The Tangled Web of Race
The racial binaries of the civil-rights era no longer apply in America.

Christopher Dorner


Victor Davis Hanson

First and most notorious, the shooter George Zimmerman, half-Peruvian and of mixed ancestry, had to be rebranded as a “white Hispanic.” The media would never think of typecasting Bill Richardson as a “white Hispanic,” let alone of referring to Barack Obama as a “white African-American.” Zimmerman’s 911 call was selectively edited and replayed in such a way as to suggest that he was fixated on an African-American suspect. By the same token, pictures demonstrating the full extent of Zimmerman’s injuries were largely ignored, as were some of Martin’s prior disturbing communications and the bothersome details of his student career.

Until the trial, we will not know exactly what happened that evening between Zimmerman and Martin, but we already do grasp that the media and the larger popular culture were intent on using the tragedy to insist that white-on-black violence is both ubiquitous and driven by racism — and that the confrontation was not the unfortunate product of the everyday friction of a multiracial society, in which, to the degree that race is a relevant statistic in such crimes, the ratio between black-on-white and white-on-black violence is about 39 to 1. No matter — even the president saw an opening and indulged in a bit of inappropriate pre-trial pop-editorializing, suggesting that the son he never had would have looked like Trayvon Martin. Bill Clinton, at a similar time of racial polarization, would have rightly been damned had he sighed that the second daughter he never had would have resembled the blonde Nicole Simpson.

Not long ago, Bob Dylan, killing time before a concert, was seen walking on a deserted street in Long Branch, New Jersey. He was not recognized by local police as a celebrity, but rather appeared to be someone suspicious enough to be detained for some police questioning. The surprised Dylan shrugged it off as a case of mistaken identity or understandable police concern. There was no national outrage that the reactionary police would dare harass a Sixties pop icon. Yet when similar confusion led to Harvard professor Skip Gates’s being temporarily held by police, it became a national scandal that elicited commentary from the president of the United States about the alleged stereotyping by law enforcement in general and the stupidity of the Cambridge police in particular.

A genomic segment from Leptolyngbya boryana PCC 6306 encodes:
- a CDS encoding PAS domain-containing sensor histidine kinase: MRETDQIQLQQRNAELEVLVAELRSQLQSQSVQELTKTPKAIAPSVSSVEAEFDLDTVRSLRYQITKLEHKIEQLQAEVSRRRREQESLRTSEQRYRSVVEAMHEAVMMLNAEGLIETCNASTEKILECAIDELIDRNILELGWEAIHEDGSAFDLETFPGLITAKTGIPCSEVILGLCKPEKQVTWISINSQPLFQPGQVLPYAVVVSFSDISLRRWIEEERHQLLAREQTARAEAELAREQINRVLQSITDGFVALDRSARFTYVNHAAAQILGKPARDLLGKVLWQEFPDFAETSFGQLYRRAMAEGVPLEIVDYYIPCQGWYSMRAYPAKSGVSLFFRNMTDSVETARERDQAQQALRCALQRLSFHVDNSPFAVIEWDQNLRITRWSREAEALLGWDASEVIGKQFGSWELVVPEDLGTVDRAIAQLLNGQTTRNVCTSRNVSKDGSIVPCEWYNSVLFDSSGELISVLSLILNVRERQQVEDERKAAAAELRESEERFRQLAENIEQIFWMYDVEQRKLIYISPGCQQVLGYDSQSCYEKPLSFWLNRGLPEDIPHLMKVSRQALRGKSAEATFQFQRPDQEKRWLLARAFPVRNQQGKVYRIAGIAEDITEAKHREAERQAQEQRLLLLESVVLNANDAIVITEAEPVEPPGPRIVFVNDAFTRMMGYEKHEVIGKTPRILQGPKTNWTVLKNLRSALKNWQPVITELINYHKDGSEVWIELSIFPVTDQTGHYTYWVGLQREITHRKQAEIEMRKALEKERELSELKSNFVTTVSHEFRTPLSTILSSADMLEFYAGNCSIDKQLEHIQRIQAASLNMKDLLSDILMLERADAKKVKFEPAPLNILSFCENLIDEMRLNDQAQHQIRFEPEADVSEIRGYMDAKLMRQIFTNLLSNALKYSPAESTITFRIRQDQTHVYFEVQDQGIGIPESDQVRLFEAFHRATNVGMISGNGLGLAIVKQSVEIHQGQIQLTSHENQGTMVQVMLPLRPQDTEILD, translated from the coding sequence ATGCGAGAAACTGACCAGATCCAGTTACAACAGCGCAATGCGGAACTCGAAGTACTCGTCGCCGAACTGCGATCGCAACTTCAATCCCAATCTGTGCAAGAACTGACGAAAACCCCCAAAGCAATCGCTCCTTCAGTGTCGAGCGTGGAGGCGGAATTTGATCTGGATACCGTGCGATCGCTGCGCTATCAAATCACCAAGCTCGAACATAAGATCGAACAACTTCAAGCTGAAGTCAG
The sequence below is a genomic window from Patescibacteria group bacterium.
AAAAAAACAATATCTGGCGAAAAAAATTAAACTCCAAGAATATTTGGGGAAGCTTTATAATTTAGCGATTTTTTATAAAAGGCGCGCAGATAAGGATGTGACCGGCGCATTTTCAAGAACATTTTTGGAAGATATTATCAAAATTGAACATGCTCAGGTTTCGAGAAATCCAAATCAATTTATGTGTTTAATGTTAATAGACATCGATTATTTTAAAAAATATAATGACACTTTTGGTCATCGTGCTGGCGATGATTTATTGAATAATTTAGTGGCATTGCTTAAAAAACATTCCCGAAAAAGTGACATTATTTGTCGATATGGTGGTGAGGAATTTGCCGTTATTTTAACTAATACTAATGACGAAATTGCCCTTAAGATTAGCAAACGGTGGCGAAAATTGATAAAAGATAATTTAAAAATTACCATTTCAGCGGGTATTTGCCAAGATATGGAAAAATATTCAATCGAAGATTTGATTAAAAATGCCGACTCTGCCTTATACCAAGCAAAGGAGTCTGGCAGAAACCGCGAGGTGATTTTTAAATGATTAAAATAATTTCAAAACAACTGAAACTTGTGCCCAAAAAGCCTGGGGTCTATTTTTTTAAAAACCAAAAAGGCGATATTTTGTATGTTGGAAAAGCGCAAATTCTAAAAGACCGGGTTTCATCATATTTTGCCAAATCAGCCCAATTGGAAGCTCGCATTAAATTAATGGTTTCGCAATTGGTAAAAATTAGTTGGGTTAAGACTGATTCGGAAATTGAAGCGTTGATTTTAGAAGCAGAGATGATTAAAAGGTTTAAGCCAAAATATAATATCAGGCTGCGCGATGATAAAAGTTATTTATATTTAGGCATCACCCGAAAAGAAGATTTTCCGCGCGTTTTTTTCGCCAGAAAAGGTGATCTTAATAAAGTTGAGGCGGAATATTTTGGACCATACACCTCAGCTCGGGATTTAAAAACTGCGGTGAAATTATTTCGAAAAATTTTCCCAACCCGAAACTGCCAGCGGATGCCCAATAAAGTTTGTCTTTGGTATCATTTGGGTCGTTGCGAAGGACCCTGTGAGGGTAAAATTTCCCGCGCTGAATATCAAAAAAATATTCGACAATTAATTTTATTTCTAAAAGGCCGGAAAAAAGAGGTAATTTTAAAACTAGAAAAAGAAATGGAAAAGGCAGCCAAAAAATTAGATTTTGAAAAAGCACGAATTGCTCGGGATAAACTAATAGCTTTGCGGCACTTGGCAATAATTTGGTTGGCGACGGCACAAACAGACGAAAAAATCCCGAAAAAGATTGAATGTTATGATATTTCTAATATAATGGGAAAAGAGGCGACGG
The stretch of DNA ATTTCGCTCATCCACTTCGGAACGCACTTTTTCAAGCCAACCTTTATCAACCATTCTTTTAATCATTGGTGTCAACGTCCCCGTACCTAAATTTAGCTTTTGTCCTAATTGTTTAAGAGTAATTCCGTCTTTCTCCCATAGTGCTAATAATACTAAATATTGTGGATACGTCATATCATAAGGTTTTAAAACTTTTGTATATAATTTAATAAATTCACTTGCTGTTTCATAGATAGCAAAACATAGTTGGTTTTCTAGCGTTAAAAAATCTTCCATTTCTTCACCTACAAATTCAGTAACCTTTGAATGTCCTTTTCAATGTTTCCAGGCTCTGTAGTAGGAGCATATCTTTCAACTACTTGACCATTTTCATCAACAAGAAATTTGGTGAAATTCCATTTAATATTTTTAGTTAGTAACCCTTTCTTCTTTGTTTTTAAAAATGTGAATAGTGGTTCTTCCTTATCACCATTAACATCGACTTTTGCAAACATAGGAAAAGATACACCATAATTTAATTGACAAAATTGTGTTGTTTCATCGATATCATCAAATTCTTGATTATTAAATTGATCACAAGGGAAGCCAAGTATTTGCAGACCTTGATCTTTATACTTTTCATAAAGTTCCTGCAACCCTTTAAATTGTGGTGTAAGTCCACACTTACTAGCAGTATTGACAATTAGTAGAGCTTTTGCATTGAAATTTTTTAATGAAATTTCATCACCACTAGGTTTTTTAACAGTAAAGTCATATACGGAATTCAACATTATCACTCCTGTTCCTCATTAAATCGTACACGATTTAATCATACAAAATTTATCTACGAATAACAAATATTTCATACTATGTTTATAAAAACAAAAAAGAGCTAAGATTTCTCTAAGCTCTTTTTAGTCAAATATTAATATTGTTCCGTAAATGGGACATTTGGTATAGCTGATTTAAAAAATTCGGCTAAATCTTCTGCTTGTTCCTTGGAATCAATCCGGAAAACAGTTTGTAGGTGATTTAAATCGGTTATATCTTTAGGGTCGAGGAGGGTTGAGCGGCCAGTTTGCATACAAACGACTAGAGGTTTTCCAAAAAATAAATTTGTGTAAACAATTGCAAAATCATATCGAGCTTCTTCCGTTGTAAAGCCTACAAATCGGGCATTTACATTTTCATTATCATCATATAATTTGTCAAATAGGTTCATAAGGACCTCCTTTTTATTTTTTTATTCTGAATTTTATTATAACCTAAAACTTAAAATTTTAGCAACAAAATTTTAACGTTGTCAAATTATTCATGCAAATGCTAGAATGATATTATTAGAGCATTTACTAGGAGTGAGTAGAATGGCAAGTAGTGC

The rationalization for all this asymmetry is the long history of racism and the persistence of white privilege, which mean that even in 2013 we simply cannot hold everyone to the same standard. Violence and incarceration rates for young African-American males are soaring. Conservatives largely attribute the tragedy to the erosion of the black family (especially the staggering illegitimacy rates and the absence of fathers from most homes, brought on by welfare dependency), to a popular culture that glorifies youth violence, and to a general reluctance by the black leadership to talk candidly about the roots of the problem. Liberals largely cite racism, social indifference, unfair drug laws and sentencing patterns, and too few federal programs. In the void between these two vastly different views, whites, both liberal and conservative, have tended to avoid talking about the violence of the inner city and have tuned out of racial discussions, which blacks have cited (“a nation of cowards”) as proof of their racism.

But the Dorner and Martin cases suggest that the old racial binaries are fossilized and increasingly irrelevant. The United States is now a multiracial society, an intermarried society, and an integrated society, in which racial identity is each year more confusing. As we have seen with Elizabeth Warren and Ward Churchill, race is becoming a construct frequently used by elites for purposes other than their concern for the general welfare.

Racial victimization is only with difficulty proven on the basis of skin color. E.g., why does the rather dark daughter of a second-generation Pakistani-American not deserve affirmative action of the sort routinely accorded to the rather light son of a third-generation Latino-American? Had Zimmerman Hispanicized his name, and appeared to the press as, say, Jorge Zapata, would he have been accorded immunity?